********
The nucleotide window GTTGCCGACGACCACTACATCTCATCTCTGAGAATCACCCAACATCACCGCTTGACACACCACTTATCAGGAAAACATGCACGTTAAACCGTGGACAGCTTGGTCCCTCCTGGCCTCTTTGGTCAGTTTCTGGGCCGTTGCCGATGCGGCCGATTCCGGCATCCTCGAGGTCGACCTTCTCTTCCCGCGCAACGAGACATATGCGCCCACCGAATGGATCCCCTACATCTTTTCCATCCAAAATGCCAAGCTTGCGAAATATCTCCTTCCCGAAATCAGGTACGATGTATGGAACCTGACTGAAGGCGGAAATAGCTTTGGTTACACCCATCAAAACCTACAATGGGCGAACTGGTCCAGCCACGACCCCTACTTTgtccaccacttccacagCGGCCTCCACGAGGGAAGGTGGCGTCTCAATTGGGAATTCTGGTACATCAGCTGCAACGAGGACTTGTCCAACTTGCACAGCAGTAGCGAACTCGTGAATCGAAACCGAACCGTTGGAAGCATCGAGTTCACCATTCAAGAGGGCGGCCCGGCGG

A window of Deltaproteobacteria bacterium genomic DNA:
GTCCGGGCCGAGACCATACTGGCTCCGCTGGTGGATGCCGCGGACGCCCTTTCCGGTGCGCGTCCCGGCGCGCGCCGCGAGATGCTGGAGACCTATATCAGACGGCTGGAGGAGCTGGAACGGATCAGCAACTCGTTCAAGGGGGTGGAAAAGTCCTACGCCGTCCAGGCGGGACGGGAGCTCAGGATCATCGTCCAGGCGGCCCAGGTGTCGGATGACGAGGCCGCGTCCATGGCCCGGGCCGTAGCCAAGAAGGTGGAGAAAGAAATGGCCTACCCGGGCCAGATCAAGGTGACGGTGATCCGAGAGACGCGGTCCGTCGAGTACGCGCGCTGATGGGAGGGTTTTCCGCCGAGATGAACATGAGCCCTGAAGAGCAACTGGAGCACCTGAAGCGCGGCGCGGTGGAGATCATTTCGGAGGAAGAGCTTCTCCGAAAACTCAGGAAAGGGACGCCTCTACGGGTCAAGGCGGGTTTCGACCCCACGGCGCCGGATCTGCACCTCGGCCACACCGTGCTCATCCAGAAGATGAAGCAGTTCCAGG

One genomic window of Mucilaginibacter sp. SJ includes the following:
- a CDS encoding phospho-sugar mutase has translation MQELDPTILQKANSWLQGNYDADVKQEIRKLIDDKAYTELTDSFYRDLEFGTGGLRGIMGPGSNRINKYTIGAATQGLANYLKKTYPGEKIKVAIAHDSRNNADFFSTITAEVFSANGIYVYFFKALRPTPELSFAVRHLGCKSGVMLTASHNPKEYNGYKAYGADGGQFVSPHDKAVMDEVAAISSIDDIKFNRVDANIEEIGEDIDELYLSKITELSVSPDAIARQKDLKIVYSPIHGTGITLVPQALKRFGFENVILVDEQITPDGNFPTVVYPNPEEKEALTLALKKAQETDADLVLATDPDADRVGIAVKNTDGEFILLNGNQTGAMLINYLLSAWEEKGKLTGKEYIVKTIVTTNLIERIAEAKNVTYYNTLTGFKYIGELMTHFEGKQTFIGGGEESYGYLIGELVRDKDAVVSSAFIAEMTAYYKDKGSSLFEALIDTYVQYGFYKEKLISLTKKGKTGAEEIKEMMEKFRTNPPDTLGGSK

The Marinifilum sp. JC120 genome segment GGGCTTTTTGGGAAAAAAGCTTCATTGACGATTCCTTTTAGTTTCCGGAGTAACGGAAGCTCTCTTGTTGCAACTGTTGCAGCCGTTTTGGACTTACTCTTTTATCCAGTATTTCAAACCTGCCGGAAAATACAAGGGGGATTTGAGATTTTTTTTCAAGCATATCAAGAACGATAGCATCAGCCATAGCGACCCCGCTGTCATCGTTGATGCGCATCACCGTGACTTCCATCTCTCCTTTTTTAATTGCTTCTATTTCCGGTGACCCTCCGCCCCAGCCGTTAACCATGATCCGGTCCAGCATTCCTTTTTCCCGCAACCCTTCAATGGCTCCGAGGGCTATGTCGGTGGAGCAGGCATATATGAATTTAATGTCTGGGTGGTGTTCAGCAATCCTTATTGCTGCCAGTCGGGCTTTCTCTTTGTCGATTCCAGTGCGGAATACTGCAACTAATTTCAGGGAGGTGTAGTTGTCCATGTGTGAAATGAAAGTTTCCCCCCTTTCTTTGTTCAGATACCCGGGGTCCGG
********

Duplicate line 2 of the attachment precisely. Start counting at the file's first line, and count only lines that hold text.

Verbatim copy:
A window of Deltaproteobacteria bacterium genomic DNA: